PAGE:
• During treatment with Glimepiride, blood glucose concentration should be determined regularly. In addition, regular monitoring of glycated hemoglobin is recommended.
    Incorrect intake of the drug, for example, skipping another dose, should never be compensated by taking a subsequent higher dose.
  • The patient’s actions in case of errors in taking the medication (in particular skipping the next dose or skipping meals) or in situations where it is not possible to take the medication should be discussed between the patient and the physician in advance.
  • Initial dose and dosage selection
    The initial dose is 1 mg of glimepiride once a day.
    If necessary, the daily dose may be gradually (at intervals of 1-2 weeks) increased. It is recommended to increase the dose under regular control of blood glucose concentration and according to the following dose increase step: 1 mg-2 mg-3 mg-4 mg-6 mg-(8 mg).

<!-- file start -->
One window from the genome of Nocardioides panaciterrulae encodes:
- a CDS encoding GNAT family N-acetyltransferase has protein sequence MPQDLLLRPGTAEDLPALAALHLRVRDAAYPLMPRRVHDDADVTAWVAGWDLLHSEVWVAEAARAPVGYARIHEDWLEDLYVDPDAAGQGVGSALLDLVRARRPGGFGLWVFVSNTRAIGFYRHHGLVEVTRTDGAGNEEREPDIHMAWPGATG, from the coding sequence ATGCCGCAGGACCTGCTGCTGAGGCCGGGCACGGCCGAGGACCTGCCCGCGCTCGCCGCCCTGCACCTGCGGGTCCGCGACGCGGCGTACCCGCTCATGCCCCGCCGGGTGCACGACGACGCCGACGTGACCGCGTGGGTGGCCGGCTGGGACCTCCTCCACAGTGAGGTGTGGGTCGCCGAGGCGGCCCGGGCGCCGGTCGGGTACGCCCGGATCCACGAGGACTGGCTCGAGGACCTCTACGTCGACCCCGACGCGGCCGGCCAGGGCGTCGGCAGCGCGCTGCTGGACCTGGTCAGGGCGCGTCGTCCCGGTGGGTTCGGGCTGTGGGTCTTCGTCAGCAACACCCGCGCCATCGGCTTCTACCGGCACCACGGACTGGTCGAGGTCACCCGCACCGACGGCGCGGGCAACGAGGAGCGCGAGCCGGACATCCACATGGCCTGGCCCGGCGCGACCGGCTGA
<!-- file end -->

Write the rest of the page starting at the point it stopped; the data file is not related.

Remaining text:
• Dose range in patients with well-controlled diabetes mellitus
    The usual daily dose in patients with well-controlled diabetes is 1-4 mg of glimepiride. A daily dose greater than 6 mg is more effective only in a small number of patients.
  • Dosing regimen
    The time of taking the drug and the distribution of doses during the day is set by the doctor depending on the patient’s lifestyle at a given time (time of meals, amount of physical activity).